Wednesday, May 23, 2007

HIP's in chaos

This has been making the news somewhat yesterday and is carried throughout the papers today.

In short the home information pack is to be delayed by two months and then to be applied to houses with 4 bedrooms or more.

No matter what anyone says this is a cop out. How many bedrooms does a house have? Does it have 4 bedrooms, 1 living room, 1 dining room, or does it have 3 bedrooms, 1 living room 1 dining room and a study? You can do this sort of exercise for houses of all sizes to re adjust the number bedrooms a house has to suit the circumstances.

That cop out aside, we need to look at the root of what the Home Information Pack is for.

There is, or at least there was a real problem or at least a perception of a problem with the way the housing market worked. Gazumping was, and still is a problem but sales falling through is the major problem.

We now live in a property owning democracy and so anyone who could solve this problem would be popular.

To be fair what new Labour promised when it came to power in 1997 was a simplified system that would get around the problems. To that end they trialled a system that cut some of the paperwork out of the system in the sense that some of the paperwork was already done before the process started.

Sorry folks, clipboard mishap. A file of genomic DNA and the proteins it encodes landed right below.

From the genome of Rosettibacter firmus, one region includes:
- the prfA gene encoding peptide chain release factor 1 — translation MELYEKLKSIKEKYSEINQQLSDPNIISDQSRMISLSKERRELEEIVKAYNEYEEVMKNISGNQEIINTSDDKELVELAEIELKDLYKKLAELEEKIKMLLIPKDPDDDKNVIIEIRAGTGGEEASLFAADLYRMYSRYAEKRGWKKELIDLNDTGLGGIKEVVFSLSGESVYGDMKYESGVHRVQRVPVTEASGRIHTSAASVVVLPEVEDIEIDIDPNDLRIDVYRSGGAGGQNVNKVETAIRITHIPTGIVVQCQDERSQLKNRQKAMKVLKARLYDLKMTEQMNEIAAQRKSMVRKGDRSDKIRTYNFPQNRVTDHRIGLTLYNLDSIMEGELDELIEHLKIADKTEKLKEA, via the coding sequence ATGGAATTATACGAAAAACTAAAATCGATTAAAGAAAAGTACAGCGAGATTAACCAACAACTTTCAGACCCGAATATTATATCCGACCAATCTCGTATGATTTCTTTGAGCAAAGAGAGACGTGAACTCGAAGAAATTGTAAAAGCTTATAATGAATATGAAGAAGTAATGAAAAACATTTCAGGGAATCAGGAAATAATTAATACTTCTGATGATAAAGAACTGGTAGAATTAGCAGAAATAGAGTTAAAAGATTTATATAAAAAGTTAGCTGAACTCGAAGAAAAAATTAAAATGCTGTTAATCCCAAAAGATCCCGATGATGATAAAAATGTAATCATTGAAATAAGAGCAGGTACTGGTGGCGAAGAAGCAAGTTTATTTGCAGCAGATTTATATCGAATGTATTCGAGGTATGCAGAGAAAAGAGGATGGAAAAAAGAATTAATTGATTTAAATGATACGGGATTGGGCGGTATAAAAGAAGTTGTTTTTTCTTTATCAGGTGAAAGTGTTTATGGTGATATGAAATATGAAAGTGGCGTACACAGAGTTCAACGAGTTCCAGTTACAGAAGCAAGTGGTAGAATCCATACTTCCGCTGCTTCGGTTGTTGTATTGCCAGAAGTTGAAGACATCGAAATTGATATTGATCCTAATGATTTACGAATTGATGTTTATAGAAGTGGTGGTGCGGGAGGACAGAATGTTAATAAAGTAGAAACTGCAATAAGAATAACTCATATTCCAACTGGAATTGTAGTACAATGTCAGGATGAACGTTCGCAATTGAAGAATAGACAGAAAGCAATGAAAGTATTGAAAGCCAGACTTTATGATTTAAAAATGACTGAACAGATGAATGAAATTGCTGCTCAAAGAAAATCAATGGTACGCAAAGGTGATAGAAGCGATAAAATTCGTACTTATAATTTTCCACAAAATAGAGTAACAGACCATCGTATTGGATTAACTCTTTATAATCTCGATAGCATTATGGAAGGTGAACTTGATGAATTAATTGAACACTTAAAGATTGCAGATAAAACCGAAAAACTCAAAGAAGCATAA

It has to be said that sounds good, and that is what HIPs is about.

The question is, and always has been, does that solve the problems?

Why do house sales fail? Why does Scotland seem to do so much better?

Well the first problem is that the house as seen may have faults with it that were not obvious to the eye. In theory a prearranged house survey would deal with that, if it was accepted as a decent survey. For reasons I am unclear about it seems they are not. Mortgage companies are not happy unless they instruct their own despite the fact that professional negligence law is clear that a duty of care is owed to all who may reasonable rely on a report.

Then there is the problem of people not getting a mortgage whilst a deal is going through. Again this can be dealt with by people pre arranging a mortgage. Some do some don't.

Then there is the problem of gazumping. If people had mortgages in place and a useful survey was done you could exchange contracts. Part of the problem here is that whilst you may have found the perfect house to move to, or you may have had a very good offer to buy your house you may not have the other. As in you either have found your dream house and have not sod yours or vice versa.

HIPS only really ever addressed one problem. That is why they are a disaster. Of course the author of the disaster, Yvette Cooper, (aka Mrs Balls) won't get the sack, and Ruth Kelly will.

The BBC has this.

7 comments:

Welshcakes Limoncello said...